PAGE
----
Volume 20, Issue 1, 2020 January-March

Volume 20, No 1 Pages:
2020 January-March Articles: 4

Ulcerative colitis: A review on drug delivery strategies

Ulcerative colitis is one of the two major forms of inflammatory bowel disease which has unforeseeable clinical course, marked by a chronic inflammation of the colon and remission of the disease. The treatment of Ulcerative colitis is managed by the administration of anti-inflammatory or immunosuppressive drugs that are ingested orally. However, the efficacy of the drug via oral route remains unclear as the release of drugs takes place in the upper gastrointestinal tract that allows inadequate amount of drug release to the colon thereby causing various adverse effects. Therefore, the advancement of disease targeted drug delivery strategies offers numerous gains over non-targeting by granting more effective therapy and diminishing the systemic adverse effect. In this review, we investigate and discuss various approaches that assist in targeting mechanism of the respective drugs to the colon for the hindrance and management of colonic ailments.

Pharmacognostical characterization and in vitro antioxidant activity of Acacia pennata (L.) Willd. leaves: A Southeast Asian medicinal plant

Pre-defined analytical features of a plant are used as a reference to aid in accurate identification, proper standardization, and quality control. However, no systematic work on the leaves of A. pennata is available for reference to check its authenticity, purity, and quality. Therefore, the study was aimed to develop pharmacognostic parameters using standard guidelines. The work provides macroscopic, qualitative and quantitative microscopic, physicochemical parameters, chromatographic fingerprint profile, and in-vitro antioxidant activity of A. pennata. Preliminary phytochemical screening and thin-layer chromatography hints the presence of steroids and glycosides along with polyphenolic compounds viz. phenols and flavonoids. Quantification of polyphenolic phytoconstituents and assessment of in-vitro antioxidant activity of the methanolic extract was done. The current communication offers referential knowledge on the analytical and diagnostic features for accurate taxonomical identification, proper characterization and will also help in the establishment of a pharmacognostic monograph of A. pennata for effective quality control.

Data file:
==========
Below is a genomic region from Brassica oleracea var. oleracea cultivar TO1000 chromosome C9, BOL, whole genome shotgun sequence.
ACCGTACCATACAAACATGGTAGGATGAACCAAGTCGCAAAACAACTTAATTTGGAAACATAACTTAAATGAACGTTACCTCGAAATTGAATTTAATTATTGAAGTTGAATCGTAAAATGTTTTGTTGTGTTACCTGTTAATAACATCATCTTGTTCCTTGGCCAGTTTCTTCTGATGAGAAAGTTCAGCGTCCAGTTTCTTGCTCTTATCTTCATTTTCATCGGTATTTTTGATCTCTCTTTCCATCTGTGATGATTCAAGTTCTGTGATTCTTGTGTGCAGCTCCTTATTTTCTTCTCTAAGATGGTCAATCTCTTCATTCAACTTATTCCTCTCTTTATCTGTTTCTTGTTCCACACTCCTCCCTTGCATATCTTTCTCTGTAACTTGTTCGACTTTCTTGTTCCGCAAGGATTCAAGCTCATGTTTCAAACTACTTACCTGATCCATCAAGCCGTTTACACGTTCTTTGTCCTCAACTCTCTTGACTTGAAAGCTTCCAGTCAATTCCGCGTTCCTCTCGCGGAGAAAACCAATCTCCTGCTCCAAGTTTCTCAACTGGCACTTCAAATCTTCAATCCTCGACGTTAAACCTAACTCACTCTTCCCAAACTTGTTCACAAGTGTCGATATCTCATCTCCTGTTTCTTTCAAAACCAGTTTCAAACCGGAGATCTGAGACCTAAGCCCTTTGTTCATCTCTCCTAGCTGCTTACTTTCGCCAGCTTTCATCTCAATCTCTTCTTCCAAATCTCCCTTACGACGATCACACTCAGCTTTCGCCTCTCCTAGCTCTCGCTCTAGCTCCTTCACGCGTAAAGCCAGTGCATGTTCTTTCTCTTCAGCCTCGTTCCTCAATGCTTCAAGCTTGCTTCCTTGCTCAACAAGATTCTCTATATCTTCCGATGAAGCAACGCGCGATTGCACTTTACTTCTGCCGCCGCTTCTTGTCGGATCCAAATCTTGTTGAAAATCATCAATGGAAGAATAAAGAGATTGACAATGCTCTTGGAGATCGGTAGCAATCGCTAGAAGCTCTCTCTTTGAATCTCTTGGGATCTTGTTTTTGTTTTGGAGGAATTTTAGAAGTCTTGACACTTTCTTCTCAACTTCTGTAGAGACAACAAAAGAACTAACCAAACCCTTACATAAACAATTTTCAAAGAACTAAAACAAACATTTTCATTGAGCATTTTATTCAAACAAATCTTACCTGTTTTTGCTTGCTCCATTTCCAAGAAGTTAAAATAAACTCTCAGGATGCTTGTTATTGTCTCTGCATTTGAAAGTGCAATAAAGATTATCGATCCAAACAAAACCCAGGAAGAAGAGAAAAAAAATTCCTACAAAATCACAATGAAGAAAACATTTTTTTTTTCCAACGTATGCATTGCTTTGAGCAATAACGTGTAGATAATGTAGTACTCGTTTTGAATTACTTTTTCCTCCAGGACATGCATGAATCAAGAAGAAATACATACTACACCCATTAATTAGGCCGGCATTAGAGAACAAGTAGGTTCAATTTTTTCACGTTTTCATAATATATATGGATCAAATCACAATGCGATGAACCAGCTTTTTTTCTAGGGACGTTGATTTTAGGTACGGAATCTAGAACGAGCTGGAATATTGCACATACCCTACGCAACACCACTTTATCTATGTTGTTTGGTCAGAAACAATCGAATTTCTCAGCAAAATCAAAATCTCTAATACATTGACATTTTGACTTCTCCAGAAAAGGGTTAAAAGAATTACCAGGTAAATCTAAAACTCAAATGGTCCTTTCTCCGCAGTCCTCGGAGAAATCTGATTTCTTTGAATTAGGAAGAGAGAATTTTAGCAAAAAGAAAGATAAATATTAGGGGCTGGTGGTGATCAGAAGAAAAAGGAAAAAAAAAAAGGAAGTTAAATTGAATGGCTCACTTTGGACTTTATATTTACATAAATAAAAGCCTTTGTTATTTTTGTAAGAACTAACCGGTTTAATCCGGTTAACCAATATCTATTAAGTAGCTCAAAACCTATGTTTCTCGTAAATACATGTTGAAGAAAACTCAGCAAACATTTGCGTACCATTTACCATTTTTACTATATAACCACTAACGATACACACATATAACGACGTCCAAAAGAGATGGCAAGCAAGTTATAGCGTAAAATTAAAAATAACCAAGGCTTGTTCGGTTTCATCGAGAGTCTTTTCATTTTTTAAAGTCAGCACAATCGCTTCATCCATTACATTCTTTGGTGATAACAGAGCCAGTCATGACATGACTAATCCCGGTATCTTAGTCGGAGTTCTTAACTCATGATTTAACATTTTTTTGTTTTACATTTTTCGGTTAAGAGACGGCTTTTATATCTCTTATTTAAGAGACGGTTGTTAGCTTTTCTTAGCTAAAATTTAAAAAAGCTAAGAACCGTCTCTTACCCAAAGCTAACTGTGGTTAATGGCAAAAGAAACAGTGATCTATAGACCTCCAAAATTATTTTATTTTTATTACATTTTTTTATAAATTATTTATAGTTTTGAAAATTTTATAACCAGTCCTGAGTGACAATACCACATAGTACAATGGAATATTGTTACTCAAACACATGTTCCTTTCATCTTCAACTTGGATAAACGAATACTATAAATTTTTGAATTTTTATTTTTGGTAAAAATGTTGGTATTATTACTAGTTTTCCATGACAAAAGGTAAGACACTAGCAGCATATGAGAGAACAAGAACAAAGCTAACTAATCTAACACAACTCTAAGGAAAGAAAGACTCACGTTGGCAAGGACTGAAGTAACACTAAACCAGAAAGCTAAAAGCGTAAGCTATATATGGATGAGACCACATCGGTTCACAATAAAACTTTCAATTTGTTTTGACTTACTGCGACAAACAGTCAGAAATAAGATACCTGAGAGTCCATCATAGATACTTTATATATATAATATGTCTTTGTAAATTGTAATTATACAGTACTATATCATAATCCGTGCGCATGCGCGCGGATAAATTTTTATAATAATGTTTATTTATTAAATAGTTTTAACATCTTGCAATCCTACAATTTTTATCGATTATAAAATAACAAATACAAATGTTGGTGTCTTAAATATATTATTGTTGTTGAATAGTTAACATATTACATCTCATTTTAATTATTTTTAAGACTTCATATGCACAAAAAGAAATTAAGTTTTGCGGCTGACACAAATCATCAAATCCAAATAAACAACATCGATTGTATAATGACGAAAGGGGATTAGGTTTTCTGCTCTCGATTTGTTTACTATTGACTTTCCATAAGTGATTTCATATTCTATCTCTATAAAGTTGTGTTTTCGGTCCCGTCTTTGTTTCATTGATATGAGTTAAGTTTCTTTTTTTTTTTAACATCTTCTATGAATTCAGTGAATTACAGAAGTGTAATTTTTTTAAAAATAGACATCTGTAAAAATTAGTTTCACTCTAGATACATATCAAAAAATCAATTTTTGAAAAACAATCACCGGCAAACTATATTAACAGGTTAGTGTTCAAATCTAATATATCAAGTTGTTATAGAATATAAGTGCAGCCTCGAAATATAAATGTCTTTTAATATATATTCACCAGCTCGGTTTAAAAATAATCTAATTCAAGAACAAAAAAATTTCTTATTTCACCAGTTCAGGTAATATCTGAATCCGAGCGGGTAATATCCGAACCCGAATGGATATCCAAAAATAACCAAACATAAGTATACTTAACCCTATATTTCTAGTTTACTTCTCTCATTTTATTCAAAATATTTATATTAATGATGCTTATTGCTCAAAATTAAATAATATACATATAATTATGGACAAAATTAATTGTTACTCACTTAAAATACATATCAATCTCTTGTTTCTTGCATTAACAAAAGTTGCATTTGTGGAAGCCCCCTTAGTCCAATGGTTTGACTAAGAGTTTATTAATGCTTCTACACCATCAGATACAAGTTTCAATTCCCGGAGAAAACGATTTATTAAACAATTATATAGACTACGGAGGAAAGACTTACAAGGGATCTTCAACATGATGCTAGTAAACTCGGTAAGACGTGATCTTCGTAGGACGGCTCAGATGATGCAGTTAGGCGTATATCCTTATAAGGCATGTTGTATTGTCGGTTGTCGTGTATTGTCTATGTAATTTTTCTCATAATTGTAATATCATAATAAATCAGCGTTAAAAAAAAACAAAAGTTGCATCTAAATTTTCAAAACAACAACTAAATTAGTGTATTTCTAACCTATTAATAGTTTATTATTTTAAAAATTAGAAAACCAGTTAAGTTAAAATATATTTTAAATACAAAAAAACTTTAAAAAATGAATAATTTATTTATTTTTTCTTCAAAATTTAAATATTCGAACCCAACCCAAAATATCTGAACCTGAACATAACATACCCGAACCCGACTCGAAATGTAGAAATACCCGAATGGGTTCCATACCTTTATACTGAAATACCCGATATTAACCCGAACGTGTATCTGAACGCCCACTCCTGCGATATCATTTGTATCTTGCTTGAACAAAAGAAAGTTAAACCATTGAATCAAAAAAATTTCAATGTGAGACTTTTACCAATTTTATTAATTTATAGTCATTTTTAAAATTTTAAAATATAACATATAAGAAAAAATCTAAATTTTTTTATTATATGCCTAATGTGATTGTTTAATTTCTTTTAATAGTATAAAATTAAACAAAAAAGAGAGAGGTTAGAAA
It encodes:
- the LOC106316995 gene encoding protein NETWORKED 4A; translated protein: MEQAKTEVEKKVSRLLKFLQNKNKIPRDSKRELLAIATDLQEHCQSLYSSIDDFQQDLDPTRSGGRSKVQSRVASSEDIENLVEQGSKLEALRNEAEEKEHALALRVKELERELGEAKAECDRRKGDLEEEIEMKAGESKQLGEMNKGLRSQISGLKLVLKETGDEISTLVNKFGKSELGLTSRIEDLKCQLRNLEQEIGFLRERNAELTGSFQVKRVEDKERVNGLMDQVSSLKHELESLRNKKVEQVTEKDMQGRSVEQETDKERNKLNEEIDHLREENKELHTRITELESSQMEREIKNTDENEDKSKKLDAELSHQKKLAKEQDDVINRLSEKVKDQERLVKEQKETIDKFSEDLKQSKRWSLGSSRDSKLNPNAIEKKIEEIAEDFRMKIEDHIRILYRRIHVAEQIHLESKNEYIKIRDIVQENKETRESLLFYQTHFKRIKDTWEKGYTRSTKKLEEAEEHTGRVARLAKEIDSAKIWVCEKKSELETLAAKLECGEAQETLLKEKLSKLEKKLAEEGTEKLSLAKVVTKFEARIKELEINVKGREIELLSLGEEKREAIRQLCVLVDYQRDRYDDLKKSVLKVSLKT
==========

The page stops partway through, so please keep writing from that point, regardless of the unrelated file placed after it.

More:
Reappraising Fleming’s snot and mould

Alexander Fleming, a Scottish physician at the St. Mary’s Hospital, London, made two epoch-making discoveries, lysozyme and penicillin. But contrary to popular fables, the events were not that serendipitous. He was already an established microbiologist and it took him dogged labours to vindicate his discoveries. He simply had the right mind. Penicillin was especially a hard nut to crack upon which he toiled for half a year with his associates just enough to make a convincing conclusion on the antibacterial property. He in fact utterly failed in understanding what it actually was. As he himself unpretentiously stated: “I did not invent penicillin. Nature did that. I only discovered it by accident.” But that did not debar him for sharing the 1945 Nobel Prize in Physiology or Medicine with Howard Florey and Ernst Boris Chain, who isolated the compound and worked out the medicinal applications. Strangely, Fleming’s biography has been presented in bits and pieces on the crucial elements of his discoveries, and usually contradictory. This chronicle is trying to mend the gaps and broken pieces in the historical records.

The chronicles of coronaviruses: the bronchitis, the hepatitis and the common cold

Coronaviruses first appeared as chicken virus that cause respiratory disease. Historical reconsideration tells that coronavirus infection originated in the early 20th century. The first definitive account of the infection was given by Arthur Schalk and Merle Fawn in 1931 as a “new respiratory disease of baby chicks.” Leland Bushnell and Carl Brandly established virus as the causative agent in 1933 and was called infectious bronchitis virus (IBV), which eventually became the coronavirus type species. An apparently unrelated viral infection was discovered from laboratory mice in 1949 as JHM that caused encephalomyelitis and another in 1951 as mouse hepatitis virus (MHV). Study in the 1960s of viruses causing common colds in humans revealed unusual human viruses (designated B814 and 229E as the sample codes). Development of transmission electron microscopy enabled structural visualisation for the first around time ­and with startling revelation – IBV, MHV, B814 and 229E were fundamentally the same virus having characteristic halo around the spherical viral core, a reminisce of solar corona for which they get a new name, coronaviruses, in 1968. The available historical records are incomplete and sometimes inaccurately represented, and this article attempt to mend the flaws whilst giving a more detailed account.